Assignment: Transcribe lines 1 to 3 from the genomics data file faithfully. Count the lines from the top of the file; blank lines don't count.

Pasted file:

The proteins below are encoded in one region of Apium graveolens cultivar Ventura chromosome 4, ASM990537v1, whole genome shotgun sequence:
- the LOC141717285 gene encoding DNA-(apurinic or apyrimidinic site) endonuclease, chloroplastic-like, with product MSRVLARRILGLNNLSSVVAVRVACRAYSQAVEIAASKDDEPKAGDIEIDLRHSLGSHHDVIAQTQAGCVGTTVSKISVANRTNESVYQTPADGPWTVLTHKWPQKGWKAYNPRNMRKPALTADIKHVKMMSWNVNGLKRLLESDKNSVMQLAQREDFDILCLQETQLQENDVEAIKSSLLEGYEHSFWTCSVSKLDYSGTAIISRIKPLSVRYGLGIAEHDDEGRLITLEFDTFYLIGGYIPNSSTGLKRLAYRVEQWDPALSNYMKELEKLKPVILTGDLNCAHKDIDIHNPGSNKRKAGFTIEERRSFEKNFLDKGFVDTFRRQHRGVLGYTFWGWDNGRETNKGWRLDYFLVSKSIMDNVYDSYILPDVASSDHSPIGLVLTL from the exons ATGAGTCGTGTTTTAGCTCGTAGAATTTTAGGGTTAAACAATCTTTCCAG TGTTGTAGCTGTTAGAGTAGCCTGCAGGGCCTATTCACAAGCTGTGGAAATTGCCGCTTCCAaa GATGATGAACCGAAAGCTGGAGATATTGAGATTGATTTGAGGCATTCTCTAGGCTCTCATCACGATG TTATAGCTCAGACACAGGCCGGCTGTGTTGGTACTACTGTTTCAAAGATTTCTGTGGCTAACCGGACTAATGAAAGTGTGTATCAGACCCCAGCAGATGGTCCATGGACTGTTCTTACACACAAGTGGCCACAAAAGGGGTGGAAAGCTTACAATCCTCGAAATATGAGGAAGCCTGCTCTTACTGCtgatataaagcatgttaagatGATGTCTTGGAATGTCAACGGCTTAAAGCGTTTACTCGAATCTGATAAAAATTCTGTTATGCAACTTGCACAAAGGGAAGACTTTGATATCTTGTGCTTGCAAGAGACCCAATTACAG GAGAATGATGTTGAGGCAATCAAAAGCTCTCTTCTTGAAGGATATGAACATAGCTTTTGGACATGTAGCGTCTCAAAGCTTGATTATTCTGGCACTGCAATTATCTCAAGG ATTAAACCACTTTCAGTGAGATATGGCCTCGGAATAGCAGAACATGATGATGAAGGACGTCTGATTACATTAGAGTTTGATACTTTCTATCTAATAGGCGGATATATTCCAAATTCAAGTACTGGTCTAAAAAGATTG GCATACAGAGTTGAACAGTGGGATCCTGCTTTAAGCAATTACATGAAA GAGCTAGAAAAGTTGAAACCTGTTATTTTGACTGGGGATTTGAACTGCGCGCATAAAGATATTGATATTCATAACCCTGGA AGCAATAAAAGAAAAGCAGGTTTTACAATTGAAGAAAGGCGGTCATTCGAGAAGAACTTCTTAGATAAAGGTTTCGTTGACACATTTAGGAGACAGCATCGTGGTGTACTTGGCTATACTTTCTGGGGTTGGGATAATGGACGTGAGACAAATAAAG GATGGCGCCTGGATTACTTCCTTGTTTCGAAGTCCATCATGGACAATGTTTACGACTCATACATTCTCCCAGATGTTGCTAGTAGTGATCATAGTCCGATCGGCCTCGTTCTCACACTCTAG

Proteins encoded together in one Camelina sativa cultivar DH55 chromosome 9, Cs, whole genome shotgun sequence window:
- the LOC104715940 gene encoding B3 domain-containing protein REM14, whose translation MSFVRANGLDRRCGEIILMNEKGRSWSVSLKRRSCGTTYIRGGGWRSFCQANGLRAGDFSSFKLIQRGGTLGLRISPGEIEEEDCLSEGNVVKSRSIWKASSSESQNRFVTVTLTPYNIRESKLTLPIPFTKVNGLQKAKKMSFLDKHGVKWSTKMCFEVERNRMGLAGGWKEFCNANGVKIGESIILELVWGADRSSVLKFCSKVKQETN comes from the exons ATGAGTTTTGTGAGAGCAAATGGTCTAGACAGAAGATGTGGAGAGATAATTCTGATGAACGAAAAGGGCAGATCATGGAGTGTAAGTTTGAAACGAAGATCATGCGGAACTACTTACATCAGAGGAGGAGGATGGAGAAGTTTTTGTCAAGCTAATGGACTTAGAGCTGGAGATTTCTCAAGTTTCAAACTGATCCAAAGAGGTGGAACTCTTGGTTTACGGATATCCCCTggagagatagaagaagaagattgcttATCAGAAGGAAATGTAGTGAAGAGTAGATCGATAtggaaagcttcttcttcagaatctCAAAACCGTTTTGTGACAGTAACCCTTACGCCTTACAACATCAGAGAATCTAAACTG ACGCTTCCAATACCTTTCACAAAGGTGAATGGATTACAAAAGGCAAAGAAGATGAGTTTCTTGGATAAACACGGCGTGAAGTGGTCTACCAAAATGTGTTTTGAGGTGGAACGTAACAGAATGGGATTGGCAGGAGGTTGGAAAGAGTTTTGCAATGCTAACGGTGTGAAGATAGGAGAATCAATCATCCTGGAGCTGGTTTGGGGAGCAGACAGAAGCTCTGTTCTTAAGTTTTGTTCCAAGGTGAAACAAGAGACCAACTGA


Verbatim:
The proteins below are encoded in one region of Apium graveolens cultivar Ventura chromosome 4, ASM990537v1, whole genome shotgun sequence:
- the LOC141717285 gene encoding DNA-(apurinic or apyrimidinic site) endonuclease, chloroplastic-like, with product MSRVLARRILGLNNLSSVVAVRVACRAYSQAVEIAASKDDEPKAGDIEIDLRHSLGSHHDVIAQTQAGCVGTTVSKISVANRTNESVYQTPADGPWTVLTHKWPQKGWKAYNPRNMRKPALTADIKHVKMMSWNVNGLKRLLESDKNSVMQLAQREDFDILCLQETQLQENDVEAIKSSLLEGYEHSFWTCSVSKLDYSGTAIISRIKPLSVRYGLGIAEHDDEGRLITLEFDTFYLIGGYIPNSSTGLKRLAYRVEQWDPALSNYMKELEKLKPVILTGDLNCAHKDIDIHNPGSNKRKAGFTIEERRSFEKNFLDKGFVDTFRRQHRGVLGYTFWGWDNGRETNKGWRLDYFLVSKSIMDNVYDSYILPDVASSDHSPIGLVLTL from the exons ATGAGTCGTGTTTTAGCTCGTAGAATTTTAGGGTTAAACAATCTTTCCAG TGTTGTAGCTGTTAGAGTAGCCTGCAGGGCCTATTCACAAGCTGTGGAAATTGCCGCTTCCAaa GATGATGAACCGAAAGCTGGAGATATTGAGATTGATTTGAGGCATTCTCTAGGCTCTCATCACGATG TTATAGCTCAGACACAGGCCGGCTGTGTTGGTACTACTGTTTCAAAGATTTCTGTGGCTAACCGGACTAATGAAAGTGTGTATCAGACCCCAGCAGATGGTCCATGGACTGTTCTTACACACAAGTGGCCACAAAAGGGGTGGAAAGCTTACAATCCTCGAAATATGAGGAAGCCTGCTCTTACTGCtgatataaagcatgttaagatGATGTCTTGGAATGTCAACGGCTTAAAGCGTTTACTCGAATCTGATAAAAATTCTGTTATGCAACTTGCACAAAGGGAAGACTTTGATATCTTGTGCTTGCAAGAGACCCAATTACAG GAGAATGATGTTGAGGCAATCAAAAGCTCTCTTCTTGAAGGATATGAACATAGCTTTTGGACATGTAGCGTCTCAAAGCTTGATTATTCTGGCACTGCAATTATCTCAAGG ATTAAACCACTTTCAGTGAGATATGGCCTCGGAATAGCAGAACATGATGATGAAGGACGTCTGATTACATTAGAGTTTGATACTTTCTATCTAATAGGCGGATATATTCCAAATTCAAGTACTGGTCTAAAAAGATTG GCATACAGAGTTGAACAGTGGGATCCTGCTTTAAGCAATTACATGAAA GAGCTAGAAAAGTTGAAACCTGTTATTTTGACTGGGGATTTGAACTGCGCGCATAAAGATATTGATATTCATAACCCTGGA AGCAATAAAAGAAAAGCAGGTTTTACAATTGAAGAAAGGCGGTCATTCGAGAAGAACTTCTTAGATAAAGGTTTCGTTGACACATTTAGGAGACAGCATCGTGGTGTACTTGGCTATACTTTCTGGGGTTGGGATAATGGACGTGAGACAAATAAAG GATGGCGCCTGGATTACTTCCTTGTTTCGAAGTCCATCATGGACAATGTTTACGACTCATACATTCTCCCAGATGTTGCTAGTAGTGATCATAGTCCGATCGGCCTCGTTCTCACACTCTAG

Proteins encoded together in one Camelina sativa cultivar DH55 chromosome 9, Cs, whole genome shotgun sequence window: